Resident Self-Assessment and Learning Goal Development: Evaluation of Resident-Reported Competence and Future Goals

Su-Ting Terry Li, Debora A Paterniti, Daniel J Tancredi, Ann E. Burke, R. Franklin Trimm, Ann Guillot, Susan Guralnick, John D. Mahan

Research output: Contribution to journalArticlepeer-review

9 Scopus citations


Abstract Objective To determine incidence of learning goals by competency area and to assess which goals fall into competency areas with lower self-assessment scores. Methods Cross-sectional analysis of existing deidentified American Academy of Pediatrics' PediaLink individualized learning plan data for the academic year 2009-2010. Residents self-assessed competencies in the 6 Accreditation Council for Graduate Medical Education (ACGME) competency areas and wrote learning goals. Textual responses for goals were mapped to 6 ACGME competency areas, future practice, or personal attributes. Adjusted mean differences and associations were estimated using multiple linear and logistic regression. Results A total of 2254 residents reported 6078 goals. Residents self-assessed their systems-based practice (51.8) and medical knowledge (53.0) competencies lowest and professionalism (68.9) and interpersonal and communication skills (62.2) highest. Residents were most likely to identify goals involving medical knowledge (70.5%) and patient care (50.5%) and least likely to write goals on systems-based practice (11.0%) and professionalism (6.9%). In logistic regression analysis adjusting for postgraduate year (PGY), gender, and degree type (MD/DO), resident-reported goal area showed no association with the learner's relative self-assessment score for that competency area. In the conditional logistic regression analysis, with each learner serving as his or her own control, senior residents (PGY2/3+s) who rated themselves relatively lower in a competency area were more likely to write a learning goal in that area than were PGY1s. Conclusions Senior residents appear to develop better skills and/or motivation to explicitly turn self-assessed learning gaps into learning goals, suggesting that individualized learning plans may help improve self-regulated learning during residency.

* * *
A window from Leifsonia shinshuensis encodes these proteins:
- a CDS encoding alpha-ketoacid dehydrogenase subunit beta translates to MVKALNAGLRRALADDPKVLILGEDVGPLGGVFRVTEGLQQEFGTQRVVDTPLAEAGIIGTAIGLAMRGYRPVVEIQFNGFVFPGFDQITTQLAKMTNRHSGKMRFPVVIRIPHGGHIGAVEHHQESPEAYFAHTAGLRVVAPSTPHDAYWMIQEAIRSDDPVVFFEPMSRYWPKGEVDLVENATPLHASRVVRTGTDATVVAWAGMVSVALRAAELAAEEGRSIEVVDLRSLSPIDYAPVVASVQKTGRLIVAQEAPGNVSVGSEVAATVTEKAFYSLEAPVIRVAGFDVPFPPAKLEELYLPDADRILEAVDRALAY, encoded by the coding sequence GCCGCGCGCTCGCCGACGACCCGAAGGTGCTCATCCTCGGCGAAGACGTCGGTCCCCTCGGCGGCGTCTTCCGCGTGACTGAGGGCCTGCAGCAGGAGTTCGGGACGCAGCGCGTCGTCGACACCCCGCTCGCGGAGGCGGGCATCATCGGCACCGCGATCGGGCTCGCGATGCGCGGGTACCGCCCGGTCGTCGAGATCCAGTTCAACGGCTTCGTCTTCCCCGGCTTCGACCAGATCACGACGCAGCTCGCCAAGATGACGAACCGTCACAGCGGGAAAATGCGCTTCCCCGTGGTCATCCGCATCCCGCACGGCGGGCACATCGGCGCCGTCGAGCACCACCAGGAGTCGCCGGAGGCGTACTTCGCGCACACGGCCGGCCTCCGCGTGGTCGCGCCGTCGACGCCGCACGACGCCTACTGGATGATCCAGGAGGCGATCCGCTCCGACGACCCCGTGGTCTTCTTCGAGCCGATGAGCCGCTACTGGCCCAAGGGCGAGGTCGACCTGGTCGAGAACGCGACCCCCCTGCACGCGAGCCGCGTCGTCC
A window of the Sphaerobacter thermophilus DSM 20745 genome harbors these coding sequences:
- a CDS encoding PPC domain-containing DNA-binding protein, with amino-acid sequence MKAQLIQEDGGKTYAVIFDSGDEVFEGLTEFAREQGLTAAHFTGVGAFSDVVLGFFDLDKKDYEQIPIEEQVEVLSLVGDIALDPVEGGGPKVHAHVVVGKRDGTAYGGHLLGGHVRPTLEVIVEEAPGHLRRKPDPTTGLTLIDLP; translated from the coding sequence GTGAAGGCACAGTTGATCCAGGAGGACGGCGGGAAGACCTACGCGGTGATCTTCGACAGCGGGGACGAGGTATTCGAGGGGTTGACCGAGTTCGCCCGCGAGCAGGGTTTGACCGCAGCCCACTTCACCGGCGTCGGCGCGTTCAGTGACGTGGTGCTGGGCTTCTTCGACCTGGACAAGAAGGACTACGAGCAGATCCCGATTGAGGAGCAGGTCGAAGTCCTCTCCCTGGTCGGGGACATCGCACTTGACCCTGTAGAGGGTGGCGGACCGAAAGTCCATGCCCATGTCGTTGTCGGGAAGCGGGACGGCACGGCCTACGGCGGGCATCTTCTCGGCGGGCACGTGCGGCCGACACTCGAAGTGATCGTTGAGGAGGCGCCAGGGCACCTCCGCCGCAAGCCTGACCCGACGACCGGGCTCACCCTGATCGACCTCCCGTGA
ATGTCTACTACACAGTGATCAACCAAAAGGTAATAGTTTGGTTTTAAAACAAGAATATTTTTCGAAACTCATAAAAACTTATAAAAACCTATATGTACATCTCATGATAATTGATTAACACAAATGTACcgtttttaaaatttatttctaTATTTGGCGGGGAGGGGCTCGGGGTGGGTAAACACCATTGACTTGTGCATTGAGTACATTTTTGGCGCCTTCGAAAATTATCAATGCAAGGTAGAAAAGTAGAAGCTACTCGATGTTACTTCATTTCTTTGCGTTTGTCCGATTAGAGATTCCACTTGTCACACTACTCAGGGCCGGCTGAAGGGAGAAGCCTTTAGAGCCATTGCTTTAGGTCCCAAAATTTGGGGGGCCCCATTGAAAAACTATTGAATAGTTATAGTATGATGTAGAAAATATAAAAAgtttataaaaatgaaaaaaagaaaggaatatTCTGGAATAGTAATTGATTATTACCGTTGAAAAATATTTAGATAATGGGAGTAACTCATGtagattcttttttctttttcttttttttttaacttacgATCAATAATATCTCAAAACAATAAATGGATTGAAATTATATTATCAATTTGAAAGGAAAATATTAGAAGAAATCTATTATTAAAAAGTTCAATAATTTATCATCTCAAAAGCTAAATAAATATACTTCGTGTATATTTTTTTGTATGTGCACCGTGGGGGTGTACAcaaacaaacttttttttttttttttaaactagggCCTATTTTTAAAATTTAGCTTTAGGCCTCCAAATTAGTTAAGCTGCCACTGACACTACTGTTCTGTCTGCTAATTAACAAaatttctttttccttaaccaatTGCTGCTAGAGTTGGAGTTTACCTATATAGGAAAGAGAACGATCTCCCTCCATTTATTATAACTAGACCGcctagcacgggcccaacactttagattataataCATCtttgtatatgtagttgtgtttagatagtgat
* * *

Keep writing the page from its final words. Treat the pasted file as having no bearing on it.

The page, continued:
Original languageEnglish (US)
Article number676
Pages (from-to)367-373
Number of pages7
JournalAcademic Pediatrics
Issue number4
StatePublished - Jul 1 2015


  • learning goal
  • medical education
  • resident
  • self-assessment

ASJC Scopus subject areas

  • Pediatrics, Perinatology, and Child Health


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